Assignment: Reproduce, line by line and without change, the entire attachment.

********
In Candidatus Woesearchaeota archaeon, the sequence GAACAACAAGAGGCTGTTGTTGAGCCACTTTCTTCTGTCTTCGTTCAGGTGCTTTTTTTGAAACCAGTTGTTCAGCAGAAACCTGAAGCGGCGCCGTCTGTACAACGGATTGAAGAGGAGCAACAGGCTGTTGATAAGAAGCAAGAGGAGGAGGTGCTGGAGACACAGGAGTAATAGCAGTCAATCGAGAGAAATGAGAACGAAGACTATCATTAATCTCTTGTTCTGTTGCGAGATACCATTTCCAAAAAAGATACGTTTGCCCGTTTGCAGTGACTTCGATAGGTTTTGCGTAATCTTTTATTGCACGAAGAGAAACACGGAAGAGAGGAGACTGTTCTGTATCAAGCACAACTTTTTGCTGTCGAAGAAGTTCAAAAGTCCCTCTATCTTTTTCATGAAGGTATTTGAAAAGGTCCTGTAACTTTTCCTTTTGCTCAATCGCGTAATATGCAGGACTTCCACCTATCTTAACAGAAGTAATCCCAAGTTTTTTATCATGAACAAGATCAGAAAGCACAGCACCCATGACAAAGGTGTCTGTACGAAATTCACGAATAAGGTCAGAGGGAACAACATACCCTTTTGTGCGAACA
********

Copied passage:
In Candidatus Woesearchaeota archaeon, the sequence GAACAACAAGAGGCTGTTGTTGAGCCACTTTCTTCTGTCTTCGTTCAGGTGCTTTTTTTGAAACCAGTTGTTCAGCAGAAACCTGAAGCGGCGCCGTCTGTACAACGGATTGAAGAGGAGCAACAGGCTGTTGATAAGAAGCAAGAGGAGGAGGTGCTGGAGACACAGGAGTAATAGCAGTCAATCGAGAGAAATGAGAACGAAGACTATCATTAATCTCTTGTTCTGTTGCGAGATACCATTTCCAAAAAAGATACGTTTGCCCGTTTGCAGTGACTTCGATAGGTTTTGCGTAATCTTTTATTGCACGAAGAGAAACACGGAAGAGAGGAGACTGTTCTGTATCAAGCACAACTTTTTGCTGTCGAAGAAGTTCAAAAGTCCCTCTATCTTTTTCATGAAGGTATTTGAAAAGGTCCTGTAACTTTTCCTTTTGCTCAATCGCGTAATATGCAGGACTTCCACCTATCTTAACAGAAGTAATCCCAAGTTTTTTATCATGAACAAGATCAGAAAGCACAGCACCCATGACAAAGGTGTCTGTACGAAATTCACGAATAAGGTCAGAGGGAACAACATACCCTTTTGTGCGAACA